Story and graphic by Francisco Valladares Athletics Editor
After a surprising 2-1 loss against Brighton and Hove Albion, Arsenal fans gathered around a man with a mic outside of Falmer Stadium.
Robbie Lyle, the creator of Arsenal Fan TV on YouTube, waited for passionate fans to come and speak their minds. A slew of Arsenal fans crowded around him, and the show began.
After each match, Lyle interviews fans that fire off hot take after hot take, where they either celebrate or rant about their team’s successes or shortcomings. This formula has created notable figures on the internet, headlined by characters like “Troopz,” “DT,” “Claude” and “Ty.”
While most fan hot takes hold no significance on Twitter or YouTube, that isn’t the case for Arsenal Fan TV.
When some of the usual voices speak, the world listens. Casual and devoted fans alike log on to YouTube to see what these talking heads have to say.
The channel has grown immensely since its launch in 2012. In only six years, they’ve managed to gain 721,384 subscribers and are projected to have over 683 million total channel views by the end of 2018, according to Social Blade. Needless to say, the channel will only continue to grow for the foreseeable future.
Above anything else, Arsenal Fan TV has given fans a voice and a platform to speak their minds.
Nonetheless, many English Premier League watchers question whether Arsenal Fan TV is good for the sport. They’ve been heavily criticized by fellow fans, pundits and even Arsenal players themselves.
“It does sometimes pop up on your timeline,” Hector Bellerin, a defender at Arsenal, per the Daily Star. “I see it sometimes, some friends say, ‘Oh have you heard what that guy on Arsenal Fan TV said?’ It’s so wrong for someone who claims to be a fan and their success is fed off a failure. How can that be a fan?”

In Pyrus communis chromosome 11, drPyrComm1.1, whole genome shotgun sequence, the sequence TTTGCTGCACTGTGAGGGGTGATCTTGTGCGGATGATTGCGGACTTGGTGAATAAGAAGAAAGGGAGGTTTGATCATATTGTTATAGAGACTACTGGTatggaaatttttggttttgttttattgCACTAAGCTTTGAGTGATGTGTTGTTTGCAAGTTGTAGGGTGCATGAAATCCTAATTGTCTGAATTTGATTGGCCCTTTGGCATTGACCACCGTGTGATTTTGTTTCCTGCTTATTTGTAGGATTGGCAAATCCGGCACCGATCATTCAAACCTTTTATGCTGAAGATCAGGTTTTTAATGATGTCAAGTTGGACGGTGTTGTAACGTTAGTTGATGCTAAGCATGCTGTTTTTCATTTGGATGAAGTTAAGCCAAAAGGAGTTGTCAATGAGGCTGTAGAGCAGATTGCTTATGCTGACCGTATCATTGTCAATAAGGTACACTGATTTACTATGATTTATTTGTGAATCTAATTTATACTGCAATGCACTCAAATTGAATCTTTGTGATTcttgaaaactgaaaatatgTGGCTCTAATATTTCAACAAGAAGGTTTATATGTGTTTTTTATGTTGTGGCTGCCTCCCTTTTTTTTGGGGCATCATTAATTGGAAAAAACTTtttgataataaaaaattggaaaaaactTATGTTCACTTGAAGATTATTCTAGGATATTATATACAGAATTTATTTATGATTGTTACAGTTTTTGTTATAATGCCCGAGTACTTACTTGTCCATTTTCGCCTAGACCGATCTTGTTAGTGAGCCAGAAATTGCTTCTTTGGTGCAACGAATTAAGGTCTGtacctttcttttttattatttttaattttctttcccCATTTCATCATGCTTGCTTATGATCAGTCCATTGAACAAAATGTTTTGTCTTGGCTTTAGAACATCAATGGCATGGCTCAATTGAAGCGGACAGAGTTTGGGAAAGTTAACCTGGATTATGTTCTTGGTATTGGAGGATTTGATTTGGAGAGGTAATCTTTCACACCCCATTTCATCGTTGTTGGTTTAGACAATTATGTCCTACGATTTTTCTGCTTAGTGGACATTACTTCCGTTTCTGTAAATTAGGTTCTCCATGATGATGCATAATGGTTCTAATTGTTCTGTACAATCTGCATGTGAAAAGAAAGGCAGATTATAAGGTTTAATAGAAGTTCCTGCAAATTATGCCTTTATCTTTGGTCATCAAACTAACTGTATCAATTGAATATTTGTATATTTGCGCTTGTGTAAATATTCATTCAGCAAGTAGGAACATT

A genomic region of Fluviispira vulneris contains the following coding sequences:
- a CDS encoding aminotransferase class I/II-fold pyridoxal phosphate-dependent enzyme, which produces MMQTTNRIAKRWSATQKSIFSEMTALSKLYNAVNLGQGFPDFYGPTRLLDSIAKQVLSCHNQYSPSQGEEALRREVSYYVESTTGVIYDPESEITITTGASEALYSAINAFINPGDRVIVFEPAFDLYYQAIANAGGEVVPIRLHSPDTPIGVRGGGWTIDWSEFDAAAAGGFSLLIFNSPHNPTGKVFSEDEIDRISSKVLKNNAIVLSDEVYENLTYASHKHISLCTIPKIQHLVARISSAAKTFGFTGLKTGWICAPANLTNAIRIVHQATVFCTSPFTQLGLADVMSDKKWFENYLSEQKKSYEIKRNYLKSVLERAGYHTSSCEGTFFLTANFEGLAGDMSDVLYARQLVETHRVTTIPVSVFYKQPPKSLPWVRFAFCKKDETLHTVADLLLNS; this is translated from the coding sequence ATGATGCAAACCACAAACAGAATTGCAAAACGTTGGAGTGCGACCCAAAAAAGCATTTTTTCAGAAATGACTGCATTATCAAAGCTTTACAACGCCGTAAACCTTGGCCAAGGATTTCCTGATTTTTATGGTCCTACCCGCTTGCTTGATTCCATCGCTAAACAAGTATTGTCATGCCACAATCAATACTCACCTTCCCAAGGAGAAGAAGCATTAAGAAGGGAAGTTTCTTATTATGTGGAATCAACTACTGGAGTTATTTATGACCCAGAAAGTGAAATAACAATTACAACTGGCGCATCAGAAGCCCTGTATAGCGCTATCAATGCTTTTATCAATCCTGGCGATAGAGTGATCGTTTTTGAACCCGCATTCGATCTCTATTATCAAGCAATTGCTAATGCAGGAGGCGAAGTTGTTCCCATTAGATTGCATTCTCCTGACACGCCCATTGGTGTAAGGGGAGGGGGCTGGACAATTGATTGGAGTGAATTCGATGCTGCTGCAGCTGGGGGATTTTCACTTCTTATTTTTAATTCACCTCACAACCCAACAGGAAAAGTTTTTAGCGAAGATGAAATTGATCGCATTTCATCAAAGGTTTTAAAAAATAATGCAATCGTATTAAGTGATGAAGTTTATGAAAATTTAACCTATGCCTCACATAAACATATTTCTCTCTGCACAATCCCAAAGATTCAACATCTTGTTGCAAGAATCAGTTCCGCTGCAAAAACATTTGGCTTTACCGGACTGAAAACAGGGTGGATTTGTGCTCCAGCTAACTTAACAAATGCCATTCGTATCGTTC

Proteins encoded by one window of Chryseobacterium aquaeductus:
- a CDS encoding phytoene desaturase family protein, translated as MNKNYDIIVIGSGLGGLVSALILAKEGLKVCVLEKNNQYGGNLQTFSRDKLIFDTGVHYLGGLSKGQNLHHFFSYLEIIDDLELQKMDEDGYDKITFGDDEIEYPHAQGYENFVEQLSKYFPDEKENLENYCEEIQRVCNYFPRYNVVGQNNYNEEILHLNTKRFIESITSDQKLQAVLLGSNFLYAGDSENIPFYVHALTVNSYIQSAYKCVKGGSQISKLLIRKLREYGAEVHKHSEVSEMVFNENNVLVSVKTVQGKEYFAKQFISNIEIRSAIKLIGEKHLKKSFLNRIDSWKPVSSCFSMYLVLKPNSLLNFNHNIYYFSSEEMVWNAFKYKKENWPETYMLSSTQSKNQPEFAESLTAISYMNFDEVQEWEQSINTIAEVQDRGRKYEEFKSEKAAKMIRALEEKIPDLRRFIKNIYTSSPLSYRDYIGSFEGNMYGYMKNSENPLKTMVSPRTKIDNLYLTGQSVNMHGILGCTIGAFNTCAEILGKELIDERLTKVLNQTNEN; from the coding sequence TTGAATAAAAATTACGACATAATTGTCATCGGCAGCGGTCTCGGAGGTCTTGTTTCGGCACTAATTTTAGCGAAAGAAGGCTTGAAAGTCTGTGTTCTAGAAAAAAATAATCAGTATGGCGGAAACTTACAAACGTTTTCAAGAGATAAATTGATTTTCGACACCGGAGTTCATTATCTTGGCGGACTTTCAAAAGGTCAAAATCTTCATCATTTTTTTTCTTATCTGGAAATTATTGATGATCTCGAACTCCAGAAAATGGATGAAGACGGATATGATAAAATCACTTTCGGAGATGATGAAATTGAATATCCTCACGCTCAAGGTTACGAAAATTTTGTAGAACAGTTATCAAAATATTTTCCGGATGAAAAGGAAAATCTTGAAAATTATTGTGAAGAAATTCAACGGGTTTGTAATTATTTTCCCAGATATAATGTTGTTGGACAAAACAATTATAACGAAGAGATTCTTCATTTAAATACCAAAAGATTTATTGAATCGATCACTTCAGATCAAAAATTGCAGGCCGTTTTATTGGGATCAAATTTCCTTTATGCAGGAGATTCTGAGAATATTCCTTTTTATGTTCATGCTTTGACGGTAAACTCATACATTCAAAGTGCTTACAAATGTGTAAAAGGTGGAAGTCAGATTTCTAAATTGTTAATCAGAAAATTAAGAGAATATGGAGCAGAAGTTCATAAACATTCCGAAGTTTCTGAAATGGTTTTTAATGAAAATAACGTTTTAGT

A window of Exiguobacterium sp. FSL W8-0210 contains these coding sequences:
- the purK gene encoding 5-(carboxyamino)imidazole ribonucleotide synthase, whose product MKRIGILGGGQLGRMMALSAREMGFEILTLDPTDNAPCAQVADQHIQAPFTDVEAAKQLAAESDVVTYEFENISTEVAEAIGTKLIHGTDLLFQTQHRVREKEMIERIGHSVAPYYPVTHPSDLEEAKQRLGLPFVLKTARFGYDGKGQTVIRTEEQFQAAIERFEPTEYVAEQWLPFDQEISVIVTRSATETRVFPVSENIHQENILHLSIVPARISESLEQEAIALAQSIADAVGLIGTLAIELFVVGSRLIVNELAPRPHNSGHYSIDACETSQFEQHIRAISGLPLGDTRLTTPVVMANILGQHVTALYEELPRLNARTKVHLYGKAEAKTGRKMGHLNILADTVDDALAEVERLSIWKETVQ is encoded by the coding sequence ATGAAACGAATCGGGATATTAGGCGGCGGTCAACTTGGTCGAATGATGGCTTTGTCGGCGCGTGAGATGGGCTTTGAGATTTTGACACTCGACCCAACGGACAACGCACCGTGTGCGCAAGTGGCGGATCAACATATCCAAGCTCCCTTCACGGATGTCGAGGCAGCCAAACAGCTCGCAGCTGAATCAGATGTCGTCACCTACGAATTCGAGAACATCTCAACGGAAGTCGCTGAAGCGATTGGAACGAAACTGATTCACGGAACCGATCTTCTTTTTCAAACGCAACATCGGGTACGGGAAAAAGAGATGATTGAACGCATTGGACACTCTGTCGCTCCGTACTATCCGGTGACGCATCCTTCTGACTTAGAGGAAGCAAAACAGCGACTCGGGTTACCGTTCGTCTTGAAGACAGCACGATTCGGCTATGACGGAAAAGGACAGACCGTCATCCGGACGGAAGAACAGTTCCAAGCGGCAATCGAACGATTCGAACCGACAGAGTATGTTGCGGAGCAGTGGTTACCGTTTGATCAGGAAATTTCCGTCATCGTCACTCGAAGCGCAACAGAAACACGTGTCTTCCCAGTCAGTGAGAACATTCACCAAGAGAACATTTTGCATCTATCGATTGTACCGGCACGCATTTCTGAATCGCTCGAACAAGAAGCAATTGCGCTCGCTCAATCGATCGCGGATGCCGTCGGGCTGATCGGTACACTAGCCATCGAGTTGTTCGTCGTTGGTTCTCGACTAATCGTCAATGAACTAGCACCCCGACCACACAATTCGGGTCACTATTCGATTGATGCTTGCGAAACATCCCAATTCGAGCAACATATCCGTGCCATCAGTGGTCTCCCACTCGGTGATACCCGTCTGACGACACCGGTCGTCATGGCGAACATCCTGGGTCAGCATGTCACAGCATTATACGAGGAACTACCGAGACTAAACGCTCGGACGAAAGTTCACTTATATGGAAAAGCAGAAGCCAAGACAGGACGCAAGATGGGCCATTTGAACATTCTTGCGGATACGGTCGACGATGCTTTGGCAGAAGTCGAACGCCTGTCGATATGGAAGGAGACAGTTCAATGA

The left-back isn’t completely wrong in his assertions. While the channel does not solely depend on Arsenal’s bad performances to succeed, they do gain a lot from them.
A look at Arsenal Fan TV’s 50 most viewed videos renders only one positive video: a five-minute clip of DT recapping Arsenal’s 2-1 over Chelsea in the 2017 FA Cup final.
Besides a couple miscellaneous videos scattered around the top 50, the bulk of their top content comes from Arsenal’s failures.
Nonetheless, the channel is only a reflection of the club, which is why there is such a large collection of negative videos and while Arsenal Fan TV does owe some success to Arsenal’s bad performances, the positive impact they’ve had on fans shouldn’t be overlooked.
Whereas pundits stick to their usual professional analysis of the team, fan reactions allow for raw emotion, which resonates with fellow viewers and followers.
Above anything else, Arsenal Fan TV has given fans a voice and a platform to speak their minds. While it is in no way professional like Sky Sports or BBC, it does give viewers a more realistic look at how fans feel about the club.
"I've got nothing against traditional punditry,” said Lyle in an interview with GQ magazine. “But nobody gave a voice to the fans. What about the fans who go? They are also a very important part of football...their opinions are now being heard loud and clear."
Whereas pundits stick to their usual professional analysis of the team, fan reactions allow for raw emotion, which resonates with fellow viewers and followers. And yes, the channel has its fair share of critics because of this, but it has also amassed quite a large and seemingly committed following nonetheless.
Arsenal Fan TV is not just a hub for constant hot takes; it’s a place for fans to congregate and speak their minds to a world that otherwise wouldn’t hear them. The channel may have its faults, but it also provides necessary content with a different perspective in the sports world: content made by fans, for fans.
It still remains to see if the channel can continue to thrive without Arsenal’s bad results, but with the community they’ve built and the characters they’ve managed to bring into the spotlight, Arsenal Fan TV should continue to have a prominent voice on the internet despite all the noise around them.